Tankgrip makes a sports motorcycle two can ride

June 21, 2008 Riding a sports motorcycle with a pillion passenger is possibly a more challenging pastime than riding one properly without a pillion. The design of the bike is so racetrack orientated, that adequate provisions for a pillion are indeed, inconsequential other than meeting minimum regulatory standards. Any Yamaha R1, Suzuki Gixxer or Honda Fireblade perches the pillion six inches above the rider and 12 inches back. The pillions footpegs require the flexibility of a yoga master to use, and the pillion-handgrips invariably also require the arm-strength and balance of an Olympic gymnast for effective use. Under acceleration, the pillion feels vulnerable and under brakes, the rider takes the weight of the pillion. The main problem is that there’s just no logical place to put an effective, strong and comfortable set of pillion handgrips. Until now – enter the Tankgrip - this is a very good idea.  Read More

Honda's Combined ABS system

June 11, 2008 Motorcycle 'driver aid' technology is becoming more and more prevalent; the 2008 Kawasaki ZX-10R, for example, features a primitive traction/stability control system, and the latest Yamaha R1 and R6 engines feature 'fly by wire' throttles, in which an ECU interprets and moderates throttle inputs before they reach the engine. Anti-lock braking is beginning to feature on almost all touring-style motorcycles, and Honda's Combined Braking system, or CBS, is fitted to several of the company's less sports-focused models, where it distributes braking force between front and rear wheels even if only one brake lever is pressed. Honda's latest advancement in rider aid technology is to combine ABS and CBS into one electronically-managed system that prevents braking lock-ups and also manages weight transfer under heavy braking to help stop the rear wheel from lifting in an emergency stop.  Read More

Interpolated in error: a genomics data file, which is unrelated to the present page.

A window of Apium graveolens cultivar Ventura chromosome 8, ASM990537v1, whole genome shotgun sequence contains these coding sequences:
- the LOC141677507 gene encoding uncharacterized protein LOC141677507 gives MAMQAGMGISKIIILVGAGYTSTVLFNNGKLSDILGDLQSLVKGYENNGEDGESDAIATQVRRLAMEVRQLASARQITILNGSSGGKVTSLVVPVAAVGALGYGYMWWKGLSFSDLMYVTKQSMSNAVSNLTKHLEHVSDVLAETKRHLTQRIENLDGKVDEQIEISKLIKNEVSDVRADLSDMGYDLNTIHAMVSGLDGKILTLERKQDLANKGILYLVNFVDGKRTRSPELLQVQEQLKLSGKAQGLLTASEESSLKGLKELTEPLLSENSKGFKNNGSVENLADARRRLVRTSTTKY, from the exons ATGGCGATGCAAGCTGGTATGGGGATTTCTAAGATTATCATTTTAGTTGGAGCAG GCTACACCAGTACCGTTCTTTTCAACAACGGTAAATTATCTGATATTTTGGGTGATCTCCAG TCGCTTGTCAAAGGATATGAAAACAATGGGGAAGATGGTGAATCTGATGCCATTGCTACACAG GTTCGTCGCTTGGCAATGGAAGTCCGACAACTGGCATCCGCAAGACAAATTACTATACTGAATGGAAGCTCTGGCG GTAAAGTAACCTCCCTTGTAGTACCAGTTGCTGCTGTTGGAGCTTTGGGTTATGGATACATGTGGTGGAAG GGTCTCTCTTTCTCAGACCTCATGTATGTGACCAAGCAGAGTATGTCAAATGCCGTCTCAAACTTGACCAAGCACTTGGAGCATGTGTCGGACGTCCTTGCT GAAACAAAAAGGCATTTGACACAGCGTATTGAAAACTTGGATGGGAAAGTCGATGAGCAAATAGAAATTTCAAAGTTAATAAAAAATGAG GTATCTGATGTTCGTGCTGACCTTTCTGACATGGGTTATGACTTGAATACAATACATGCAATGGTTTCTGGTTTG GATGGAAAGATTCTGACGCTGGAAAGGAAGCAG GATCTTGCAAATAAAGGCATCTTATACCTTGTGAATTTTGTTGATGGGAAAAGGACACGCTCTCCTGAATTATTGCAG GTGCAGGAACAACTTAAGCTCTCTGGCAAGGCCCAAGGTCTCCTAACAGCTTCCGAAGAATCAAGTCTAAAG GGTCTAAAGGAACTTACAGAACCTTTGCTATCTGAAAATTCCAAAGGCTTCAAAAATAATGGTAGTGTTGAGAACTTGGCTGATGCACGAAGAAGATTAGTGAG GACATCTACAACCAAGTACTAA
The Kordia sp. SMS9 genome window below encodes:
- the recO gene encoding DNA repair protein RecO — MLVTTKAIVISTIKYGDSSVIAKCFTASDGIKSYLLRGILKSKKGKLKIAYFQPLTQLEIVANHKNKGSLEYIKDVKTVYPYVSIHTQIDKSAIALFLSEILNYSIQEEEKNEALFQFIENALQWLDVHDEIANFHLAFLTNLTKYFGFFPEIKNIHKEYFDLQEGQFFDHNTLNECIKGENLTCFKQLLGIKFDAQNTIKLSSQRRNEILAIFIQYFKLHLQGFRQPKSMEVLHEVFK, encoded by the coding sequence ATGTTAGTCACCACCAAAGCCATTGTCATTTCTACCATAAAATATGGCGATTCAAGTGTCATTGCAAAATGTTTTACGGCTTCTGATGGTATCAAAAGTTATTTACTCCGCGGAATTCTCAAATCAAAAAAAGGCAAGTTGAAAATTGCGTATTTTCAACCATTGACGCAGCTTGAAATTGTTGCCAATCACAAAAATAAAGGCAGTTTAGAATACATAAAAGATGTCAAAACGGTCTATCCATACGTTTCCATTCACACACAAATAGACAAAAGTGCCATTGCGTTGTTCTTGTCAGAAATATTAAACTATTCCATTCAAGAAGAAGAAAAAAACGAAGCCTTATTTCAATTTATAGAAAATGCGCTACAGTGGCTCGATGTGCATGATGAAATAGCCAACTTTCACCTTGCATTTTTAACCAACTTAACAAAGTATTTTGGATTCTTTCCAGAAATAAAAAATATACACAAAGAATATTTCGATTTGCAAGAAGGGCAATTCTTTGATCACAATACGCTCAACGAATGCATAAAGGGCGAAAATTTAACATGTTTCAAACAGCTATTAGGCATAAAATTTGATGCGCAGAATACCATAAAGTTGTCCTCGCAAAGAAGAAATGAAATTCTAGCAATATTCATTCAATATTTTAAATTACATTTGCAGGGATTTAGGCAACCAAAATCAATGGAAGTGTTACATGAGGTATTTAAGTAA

Can-Am Spyder Roadster review

It combines the open air exhilaration of two-wheeled transport with the stability of four, but it's not a motorbike and it's not a convertible sportscar. In fact, direct comparisons with anything else on the highway are largely useless because there's simply nothing out there like the Can-Am Spyder Roadster. More than a decade since BRP first began to explore the idea for totally a new breed of three-wheeled road going conveyance and four years since the styling was finalized, the world wide roll-out of the Spyder is now in full swing. Noel McKeegan climbs aboard for a closer look.  Read More

Yamaha set to release world's quickest motorcycle

June 4, 2008 Yamaha will release what is expected to be the world's quickest accelerating production motorcycle at a press conference later today in Madrid. The production 2009 V-Max will come almost 25 years after the original and groundbreaking 1200cc monster custom was first seen, and is expected to be almost identical to the concept machine shown at the 2007 Paris and Tokyo Shows (pictured above). With an 1800cc fuel injected motor, the new V-Max will produce 210 bhp and feature state-of-the-art everything. The launch is due in Madrid later today and Yamaha is using the internet for a simultaneous unveiling here. If you can’t wait until then, here’s our photo gallery from last year’s Paris and Tokyo Shows.  Read More